I recently read a blog post about how a Social Media Manager was over looked for a job for a cheaper alternative. A month later she decided to see how the social media of a drug rehabilitation centre was being run, and if she could pick up any tips with how they were doing it. The feed was full of irrelevant vague positive self-help phases, most of which couldn’t be applied to drug rehabilitation. Her point, which I agree with, is simply that sharing positive message should be a supplementary part of a social media plan - not all of it.
If your stream is dominated by saccharine sweet vague statements, what are you actually conveying? Candy floss? Instead use quotes from relevant people.
Don’t be afraid to diversify what you are sharing, from GIFs to polls. The worst that will happen is deleting something that really didn’t hit the right cord. Having a social media plan, that is under periodical review, is essential.
Like your diet, your social media needs to be varied and not full of sugar!
5. The social marmite – hashtags
You either love them or hate them, it’s hard to find someone in the middle ground.
No matter your opinion, you need to use them. Unless you're MailChimp.
They’re one of the few things on the internet that have stuck to the purpose that they were created for. Hashtags sort and help pick out posts from the masses which is why they’re invaluable, both to you and who you’re aiming to contact.
But like Marmite you need to use it sparingly. Spreading lashings of hashtags on a post makes it sickly and unbearable. Anything with more than three hashtags needs to be re-examined, better it be missed by a few people than avoided by more because it looks spammy.
It’s easier to add more marmite than remove it.
6. Don’t 404 your (potential) customers
By putting non-functioning links to or from your social media you are driving away generations of potential customers.
Earlier this year I did an audit of our clients’ social media profiles, so that we can communicate better with our user-base. I was surprised about the number of links from professional websites that either 404’d (ie went nowhere) or just linked around to the website’s front page. It was one of the major factors that inspired me to write this piece.
To a lesser extent this applies to links from social media to your products or blog posts, using a simple link shortener like bit.ly or goo.gl. Not only do these help you make shorter easier to use links (great for Twitter) but they keep track of their usage and allow you to update them going forward and avoid 404s.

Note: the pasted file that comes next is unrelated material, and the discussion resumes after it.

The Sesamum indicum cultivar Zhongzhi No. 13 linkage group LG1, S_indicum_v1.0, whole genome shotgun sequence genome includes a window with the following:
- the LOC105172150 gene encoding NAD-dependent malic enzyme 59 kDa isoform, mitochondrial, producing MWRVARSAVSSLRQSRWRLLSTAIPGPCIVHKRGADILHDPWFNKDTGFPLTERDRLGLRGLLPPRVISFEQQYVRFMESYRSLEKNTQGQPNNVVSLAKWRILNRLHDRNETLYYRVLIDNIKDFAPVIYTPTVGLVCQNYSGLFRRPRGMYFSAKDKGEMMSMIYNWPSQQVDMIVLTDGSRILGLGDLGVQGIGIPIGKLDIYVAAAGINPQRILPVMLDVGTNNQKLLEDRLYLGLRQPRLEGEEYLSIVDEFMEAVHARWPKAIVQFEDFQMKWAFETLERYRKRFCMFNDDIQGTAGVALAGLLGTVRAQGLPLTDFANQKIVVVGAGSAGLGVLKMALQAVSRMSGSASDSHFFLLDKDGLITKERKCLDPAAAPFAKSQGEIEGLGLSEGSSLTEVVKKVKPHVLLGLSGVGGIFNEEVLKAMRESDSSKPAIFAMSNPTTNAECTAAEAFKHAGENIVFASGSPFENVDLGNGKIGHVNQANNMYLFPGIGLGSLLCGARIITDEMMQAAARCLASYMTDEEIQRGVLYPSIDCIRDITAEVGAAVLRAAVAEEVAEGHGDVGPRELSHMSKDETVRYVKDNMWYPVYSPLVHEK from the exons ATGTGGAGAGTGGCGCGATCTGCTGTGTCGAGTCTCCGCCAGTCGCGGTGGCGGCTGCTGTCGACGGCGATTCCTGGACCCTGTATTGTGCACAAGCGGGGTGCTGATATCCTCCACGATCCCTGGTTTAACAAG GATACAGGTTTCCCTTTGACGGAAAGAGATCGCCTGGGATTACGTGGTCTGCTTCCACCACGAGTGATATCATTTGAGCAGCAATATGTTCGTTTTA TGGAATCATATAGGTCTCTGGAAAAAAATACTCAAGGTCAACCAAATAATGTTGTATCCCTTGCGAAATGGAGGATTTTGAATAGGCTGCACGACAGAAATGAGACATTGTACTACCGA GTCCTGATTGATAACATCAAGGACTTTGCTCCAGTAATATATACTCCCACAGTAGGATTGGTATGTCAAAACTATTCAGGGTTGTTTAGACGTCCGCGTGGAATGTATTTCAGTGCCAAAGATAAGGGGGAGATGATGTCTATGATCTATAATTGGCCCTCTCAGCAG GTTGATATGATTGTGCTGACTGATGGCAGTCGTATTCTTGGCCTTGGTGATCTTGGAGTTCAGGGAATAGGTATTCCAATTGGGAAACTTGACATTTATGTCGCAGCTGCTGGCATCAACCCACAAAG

Put simply- CHECK YOUR LINKS!!!
7. Keep it up to date
If the last post on your blog, Facebook, or Twitter was back in 2009 then you’re not going to be impressing anyone. If anything you’ll be turning them away. It’s the internet equivalent of having an old, rusty, car as an ornament in your front garden. The same goes for seasonal graphics and images, you wouldn’t still have your Christmas tree up in March so why is there one on your company’s LinkedIn profile picture?
Like most things, you start off starry eyed with good intentions - but in order to sustain your output you need to be organised. Work out what you can realistically do. There’s a wide array of templates and applications that help you plan ahead and automate the posts. If you are going to change profile and banner images for a seasonal event, put a reminder down to change the back.
Don’t be the house with Christmas lights still up in March with a decomposing car in the front garden.
It boils down to communication and being organised- both are major features of business life. If your social media isn’t the only place that could do with a hand maybe your next step should be your business management systems?
In our Cloud ERP, not only can you organise things like your customer communications within a CRM, but also actions and reminders to remind you when things need posting, updating or removing.
All this linked in with stock levels and reports that can map out potential campaigns. Being a Cloud ERP it also looks after the other aspects of business life, meaning your business has a central wealth of knowledge.
Sounds like something you need? Sign up for a FREE TRIAL of our ERP on the Go today.
Header Image with thanks to Deadly Thought (www.deadlythought.com).